Weight Loss: Calories don’t count, good food does
The only real way you’ll lose weight is by exercising more or eating less, according to the prevailing calorie theory that maintains weight loss happens when you burn more energy than you eat.
Despite its wide acceptance, it explains just one part of a more complex picture, as a new study demonstrates.
Researchers accepted the standard view that our children are getting obese because they sit in front of the television or in the classroom all day.
But when they put a group of pre-school children through a series of exercise programmes for six months, to their surprise none of the children lost any weight.
A group of 545 children from nurseries in Glasgow were either put on the exercise programme, which consisted of three, 30-minute sessions every week for 24 weeks together with an education pack that encouraged more activity in and around the home, or they carried on with their usual sedentary lives.
But there was no difference in weight loss between the two groups. The puzzled researchers believe that the exercise programme was perhaps not strenuous enough, but did admit that diet may also play a part.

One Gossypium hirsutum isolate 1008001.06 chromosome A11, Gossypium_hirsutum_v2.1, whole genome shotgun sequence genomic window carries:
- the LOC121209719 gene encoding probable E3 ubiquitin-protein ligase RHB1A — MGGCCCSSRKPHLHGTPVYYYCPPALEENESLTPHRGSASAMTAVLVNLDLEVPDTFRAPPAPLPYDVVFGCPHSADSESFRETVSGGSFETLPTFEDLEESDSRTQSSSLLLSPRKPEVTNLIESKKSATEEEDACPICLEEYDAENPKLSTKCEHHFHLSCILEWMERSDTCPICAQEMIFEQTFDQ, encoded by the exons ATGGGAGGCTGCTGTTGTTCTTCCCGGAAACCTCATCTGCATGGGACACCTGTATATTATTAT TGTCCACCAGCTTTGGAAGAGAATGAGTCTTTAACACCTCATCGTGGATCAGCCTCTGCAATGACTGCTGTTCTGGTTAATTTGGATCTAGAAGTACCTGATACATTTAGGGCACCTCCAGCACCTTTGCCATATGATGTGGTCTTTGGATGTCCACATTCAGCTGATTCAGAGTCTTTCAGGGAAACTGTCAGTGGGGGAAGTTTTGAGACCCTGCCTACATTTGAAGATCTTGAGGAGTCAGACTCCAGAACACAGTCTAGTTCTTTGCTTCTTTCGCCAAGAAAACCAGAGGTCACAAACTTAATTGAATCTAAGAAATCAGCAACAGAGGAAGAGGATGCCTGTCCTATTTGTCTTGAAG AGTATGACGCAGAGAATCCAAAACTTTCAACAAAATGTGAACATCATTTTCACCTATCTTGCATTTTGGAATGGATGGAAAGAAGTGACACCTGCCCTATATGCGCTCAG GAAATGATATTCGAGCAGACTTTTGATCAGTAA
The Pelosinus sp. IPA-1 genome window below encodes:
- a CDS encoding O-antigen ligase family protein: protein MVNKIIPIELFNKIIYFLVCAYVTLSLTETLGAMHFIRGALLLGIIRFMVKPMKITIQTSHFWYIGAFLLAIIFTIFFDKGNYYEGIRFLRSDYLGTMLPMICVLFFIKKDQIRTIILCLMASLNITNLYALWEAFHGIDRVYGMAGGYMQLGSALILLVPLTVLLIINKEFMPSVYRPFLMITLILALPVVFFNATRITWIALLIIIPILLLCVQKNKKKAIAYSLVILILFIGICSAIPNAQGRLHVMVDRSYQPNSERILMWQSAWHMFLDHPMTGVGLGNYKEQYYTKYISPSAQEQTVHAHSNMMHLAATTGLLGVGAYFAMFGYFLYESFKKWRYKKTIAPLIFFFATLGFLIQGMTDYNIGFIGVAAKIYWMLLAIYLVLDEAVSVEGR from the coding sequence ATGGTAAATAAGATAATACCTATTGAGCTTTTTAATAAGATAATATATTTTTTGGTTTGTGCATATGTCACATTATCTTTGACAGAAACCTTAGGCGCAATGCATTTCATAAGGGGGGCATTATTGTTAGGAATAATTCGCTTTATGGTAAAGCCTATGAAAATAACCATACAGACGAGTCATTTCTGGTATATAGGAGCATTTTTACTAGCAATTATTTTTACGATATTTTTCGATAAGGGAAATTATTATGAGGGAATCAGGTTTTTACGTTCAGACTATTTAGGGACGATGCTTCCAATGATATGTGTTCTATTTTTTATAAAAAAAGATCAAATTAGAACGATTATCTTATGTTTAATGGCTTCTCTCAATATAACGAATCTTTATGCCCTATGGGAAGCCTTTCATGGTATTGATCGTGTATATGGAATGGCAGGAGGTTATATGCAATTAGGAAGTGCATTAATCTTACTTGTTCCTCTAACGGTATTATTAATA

Now there’s a thought – provided, of course, it’s one that leaves out all processed foods.
This was demonstrated in a separate study of the Mediterranean diet, which is rich in fruits, vegetables, cereals and olive oil, and which avoids processed foods. The researchers found that overweight people who stuck to the diet were very unlikely to become obese, while people of standard weight didn’t become overweight.
So – it’s not just how much you eat, it’s what you eat that really counts. So put that in your calorie counter.
(Source: British Medical Journal, 2006; 333: 1041-3 (children’s exercise study); Journal of Nutrition, 2006; 136: 2934-8 (Mediterranean diet study)).